• It is true that women also use the expression "a huevo" colloquially. Nevertheless, Mexican woman also do things "por sus calzones" but in a sense of bravery and not of forceful action. – Krauss Aug 29 '18 at 20:55
0

Your friend is correct. If he's Mexican, "¡a huevo!" means "hell yeah!" or "fuck yeah". It depends on the context. If someone asks you do something you don't like or don't want to do, "a huevo" means "whatever" and of course you'd be using a different tone depending on how you're using it.

| improve this answer | |
0

After reading everyone's descriptions, it seems to me that a good translation for a huevo would be

You're damned right ... [I did]

You bet your ass ... [I did]

Interesting though that when used with de and is changed to feminine it means lazy.

Estar de hueva == To be lazy, like very lazy, like don't get a shit lazy.

At least that's the way I understood it to be when my mexican friend explained it to me. I gotta admit, it is easy to throw off us non-native speakers with words like huevo...

| improve this answer | |
0

"A huevo" It also means in a nice way of saying things "I know I'm right" or "I'm f* right" so the person thinks or believes that he or she is 100% correct of what they are saying. Like everything, not always true, correct or right. It all depends, and yes it is vulgar.

| improve this answer | |
0

I grow up in México city México. A place where people talk to each other i a double way.but you have to be there to get it. Is like the English expression that say. Do you digg it!! If you say that to a person from other culture who don't get the English jokes from family guy, it will be hard to explain, no impossible.but hard..now, to understand ahuevo. I hope that my explanation is understandable. . For some reason having big huevos,,big balls!! Is a power thing... I have big balls and a do what ever I want..when you dad ask you to do something and you say,, but way me??he say,, Well because of my focking balls!!.. That's when you do something,,,ahuevo!! Now a frien of you ask you to drink a beer, is Wednesday you got things to do.,,But you got big balls and take the decision to do whatever you want right?? So you friend ask,, hey you want a beer??? You say ahuevo!! And I wanted cold please. :-) that's when you used ahuevo as a affirmative way... .let me know if you digg it please.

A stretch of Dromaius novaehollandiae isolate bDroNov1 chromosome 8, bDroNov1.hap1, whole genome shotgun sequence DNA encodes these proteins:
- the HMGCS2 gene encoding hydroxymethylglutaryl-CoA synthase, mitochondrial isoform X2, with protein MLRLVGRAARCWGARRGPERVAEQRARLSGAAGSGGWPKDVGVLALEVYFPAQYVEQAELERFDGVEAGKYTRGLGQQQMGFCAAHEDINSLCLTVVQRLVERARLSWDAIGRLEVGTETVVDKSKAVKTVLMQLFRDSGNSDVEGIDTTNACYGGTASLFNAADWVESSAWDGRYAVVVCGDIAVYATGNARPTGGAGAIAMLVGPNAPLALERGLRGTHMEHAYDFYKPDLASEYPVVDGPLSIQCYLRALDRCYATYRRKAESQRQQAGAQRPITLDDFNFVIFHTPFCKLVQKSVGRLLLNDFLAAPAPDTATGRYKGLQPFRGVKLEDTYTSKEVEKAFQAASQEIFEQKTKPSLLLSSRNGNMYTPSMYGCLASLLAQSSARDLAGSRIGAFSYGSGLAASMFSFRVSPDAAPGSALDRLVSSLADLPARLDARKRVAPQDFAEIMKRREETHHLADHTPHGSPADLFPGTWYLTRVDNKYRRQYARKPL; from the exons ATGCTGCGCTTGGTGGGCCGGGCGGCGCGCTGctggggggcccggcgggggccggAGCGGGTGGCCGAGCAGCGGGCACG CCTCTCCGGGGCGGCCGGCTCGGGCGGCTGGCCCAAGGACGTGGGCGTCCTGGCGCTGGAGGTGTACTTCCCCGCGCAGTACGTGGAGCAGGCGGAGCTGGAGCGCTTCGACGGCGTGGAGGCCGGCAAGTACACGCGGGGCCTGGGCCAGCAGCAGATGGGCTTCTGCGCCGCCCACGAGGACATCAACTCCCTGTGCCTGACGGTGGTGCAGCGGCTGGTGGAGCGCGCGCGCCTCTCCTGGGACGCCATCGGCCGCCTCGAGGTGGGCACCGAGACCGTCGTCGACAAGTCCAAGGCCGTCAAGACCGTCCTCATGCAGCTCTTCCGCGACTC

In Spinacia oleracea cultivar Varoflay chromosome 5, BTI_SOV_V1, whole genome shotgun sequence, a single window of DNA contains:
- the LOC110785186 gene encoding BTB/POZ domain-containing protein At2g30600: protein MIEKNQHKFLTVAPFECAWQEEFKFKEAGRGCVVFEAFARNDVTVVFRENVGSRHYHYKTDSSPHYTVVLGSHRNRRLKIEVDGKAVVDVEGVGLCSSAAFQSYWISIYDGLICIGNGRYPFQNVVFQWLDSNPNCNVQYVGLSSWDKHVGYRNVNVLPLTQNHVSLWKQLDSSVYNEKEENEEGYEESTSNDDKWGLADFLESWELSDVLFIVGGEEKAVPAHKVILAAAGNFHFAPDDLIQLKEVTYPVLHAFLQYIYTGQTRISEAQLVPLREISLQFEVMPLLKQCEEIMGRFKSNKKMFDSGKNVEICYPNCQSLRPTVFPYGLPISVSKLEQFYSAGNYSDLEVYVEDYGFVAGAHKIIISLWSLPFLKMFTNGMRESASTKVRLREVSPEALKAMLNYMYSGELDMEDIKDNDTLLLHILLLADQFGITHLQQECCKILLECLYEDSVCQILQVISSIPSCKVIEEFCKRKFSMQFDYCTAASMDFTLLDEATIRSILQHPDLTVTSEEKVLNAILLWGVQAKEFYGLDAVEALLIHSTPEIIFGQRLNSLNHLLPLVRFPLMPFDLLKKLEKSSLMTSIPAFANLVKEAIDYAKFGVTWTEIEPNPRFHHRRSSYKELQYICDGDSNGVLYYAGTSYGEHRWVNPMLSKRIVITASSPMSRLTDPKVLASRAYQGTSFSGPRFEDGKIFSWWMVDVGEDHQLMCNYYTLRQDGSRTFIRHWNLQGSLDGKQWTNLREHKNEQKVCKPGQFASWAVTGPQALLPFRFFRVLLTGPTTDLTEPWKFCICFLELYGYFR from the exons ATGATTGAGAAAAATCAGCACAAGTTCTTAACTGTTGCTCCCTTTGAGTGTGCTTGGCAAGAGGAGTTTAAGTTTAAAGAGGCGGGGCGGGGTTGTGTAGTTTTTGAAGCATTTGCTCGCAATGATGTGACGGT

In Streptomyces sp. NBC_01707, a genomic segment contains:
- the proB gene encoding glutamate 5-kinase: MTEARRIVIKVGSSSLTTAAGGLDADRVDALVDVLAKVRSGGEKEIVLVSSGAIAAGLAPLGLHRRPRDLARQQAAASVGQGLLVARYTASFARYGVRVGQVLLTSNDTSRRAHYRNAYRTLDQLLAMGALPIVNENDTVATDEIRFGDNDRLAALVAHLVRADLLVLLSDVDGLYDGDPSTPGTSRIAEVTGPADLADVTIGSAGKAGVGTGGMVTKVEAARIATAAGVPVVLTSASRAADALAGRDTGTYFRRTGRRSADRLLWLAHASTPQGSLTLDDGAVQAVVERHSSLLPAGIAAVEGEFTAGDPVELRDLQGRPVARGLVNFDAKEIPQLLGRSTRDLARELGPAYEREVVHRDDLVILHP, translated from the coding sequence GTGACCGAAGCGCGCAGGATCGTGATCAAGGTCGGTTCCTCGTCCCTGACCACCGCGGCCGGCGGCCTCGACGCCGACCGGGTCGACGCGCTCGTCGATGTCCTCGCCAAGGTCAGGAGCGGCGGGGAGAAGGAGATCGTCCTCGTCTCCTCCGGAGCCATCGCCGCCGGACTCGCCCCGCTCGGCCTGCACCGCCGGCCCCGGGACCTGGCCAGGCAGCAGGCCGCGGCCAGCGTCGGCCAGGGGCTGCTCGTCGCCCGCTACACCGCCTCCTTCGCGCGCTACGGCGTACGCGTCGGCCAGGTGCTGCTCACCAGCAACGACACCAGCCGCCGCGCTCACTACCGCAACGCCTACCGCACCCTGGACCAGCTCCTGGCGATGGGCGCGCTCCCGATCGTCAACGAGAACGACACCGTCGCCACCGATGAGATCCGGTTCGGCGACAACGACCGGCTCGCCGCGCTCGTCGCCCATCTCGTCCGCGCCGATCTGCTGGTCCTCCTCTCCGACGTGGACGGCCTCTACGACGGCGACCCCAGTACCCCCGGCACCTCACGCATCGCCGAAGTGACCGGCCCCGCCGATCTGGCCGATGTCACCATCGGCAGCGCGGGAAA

| improve this answer | |
0

To my understanding. The slang form of the word "huevo" is one of those words one can use as fluidly as- per say- the word Fuck is used in the U.S. If I understand correctly, you wanted to know the origin of this expression. Although all of the other comments help to present an understanding of the multiple uses and meanings of the word "huevo", it has yet to be explained how it came to be used that way. When saying "a huevo" it actually derives from the expression "huevon". This form of expression referes to being lazy. The narrative formulates an imaginary picture that one has a lazy son, that sits around with his balls hanging loose and does nothing to advance himself in life. So the saying "no seas huevon" (Dont be lazy or useless) came into being. From this it created a shortened expression that when something is easier, requires less effort, is a shortcut, or is a lazy mans idea of an easy way out...u say "a huevo". From there the defined meaning became askew and it began to mean whatever u wanted it to mean (as explained above)...and it stuck. Yes, it is a vulgar use of the word "huevo", but it is now widely accepted as an expression in all social spheres, of all social classes.

| improve this answer | |
  • This contribution could benefit from some nice editing and maybe a couple references to support the claims made. – Diego Feb 8 at 21:33
-1

In my case, I said; 'a huevo mas triste' . Which to me means, "It's too bad and so sad that I'm going to have to have grab myself by the balls and do it!"

| improve this answer | |
  • 1
    Can you edit this and expand it to indicate why you think it adds anything to all the other answers already here? – mdewey Feb 1 '18 at 12:35

Your Answer

By clicking “Post Your Answer”, you agree to our terms of service, privacy policy and cookie policy

Not the answer you're looking for? Browse other questions tagged or ask your own question.